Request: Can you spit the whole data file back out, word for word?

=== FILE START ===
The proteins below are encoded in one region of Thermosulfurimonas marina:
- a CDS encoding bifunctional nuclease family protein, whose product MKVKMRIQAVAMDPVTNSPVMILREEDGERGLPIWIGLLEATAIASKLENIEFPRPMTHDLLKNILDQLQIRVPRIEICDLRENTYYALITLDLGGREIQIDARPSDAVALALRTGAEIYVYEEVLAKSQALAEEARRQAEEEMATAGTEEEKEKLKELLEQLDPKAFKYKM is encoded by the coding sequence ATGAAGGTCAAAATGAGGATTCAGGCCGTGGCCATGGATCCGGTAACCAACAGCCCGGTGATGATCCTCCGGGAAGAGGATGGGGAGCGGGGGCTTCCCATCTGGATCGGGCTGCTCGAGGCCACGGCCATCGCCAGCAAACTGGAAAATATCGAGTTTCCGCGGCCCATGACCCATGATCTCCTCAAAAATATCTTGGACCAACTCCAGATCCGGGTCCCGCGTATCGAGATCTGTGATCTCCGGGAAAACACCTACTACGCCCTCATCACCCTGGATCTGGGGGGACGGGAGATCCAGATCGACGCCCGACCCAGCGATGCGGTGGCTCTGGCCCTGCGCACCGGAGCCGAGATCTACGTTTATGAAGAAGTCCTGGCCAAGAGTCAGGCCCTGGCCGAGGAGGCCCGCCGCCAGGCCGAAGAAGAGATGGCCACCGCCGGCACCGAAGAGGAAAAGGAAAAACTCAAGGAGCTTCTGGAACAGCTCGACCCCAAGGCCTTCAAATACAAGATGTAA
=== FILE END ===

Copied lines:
The proteins below are encoded in one region of Thermosulfurimonas marina:
- a CDS encoding bifunctional nuclease family protein, whose product MKVKMRIQAVAMDPVTNSPVMILREEDGERGLPIWIGLLEATAIASKLENIEFPRPMTHDLLKNILDQLQIRVPRIEICDLRENTYYALITLDLGGREIQIDARPSDAVALALRTGAEIYVYEEVLAKSQALAEEARRQAEEEMATAGTEEEKEKLKELLEQLDPKAFKYKM is encoded by the coding sequence ATGAAGGTCAAAATGAGGATTCAGGCCGTGGCCATGGATCCGGTAACCAACAGCCCGGTGATGATCCTCCGGGAAGAGGATGGGGAGCGGGGGCTTCCCATCTGGATCGGGCTGCTCGAGGCCACGGCCATCGCCAGCAAACTGGAAAATATCGAGTTTCCGCGGCCCATGACCCATGATCTCCTCAAAAATATCTTGGACCAACTCCAGATCCGGGTCCCGCGTATCGAGATCTGTGATCTCCGGGAAAACACCTACTACGCCCTCATCACCCTGGATCTGGGGGGACGGGAGATCCAGATCGACGCCCGACCCAGCGATGCGGTGGCTCTGGCCCTGCGCACCGGAGCCGAGATCTACGTTTATGAAGAAGTCCTGGCCAAGAGTCAGGCCCTGGCCGAGGAGGCCCGCCGCCAGGCCGAAGAAGAGATGGCCACCGCCGGCACCGAAGAGGAAAAGGAAAAACTCAAGGAGCTTCTGGAACAGCTCGACCCCAAGGCCTTCAAATACAAGATGTAA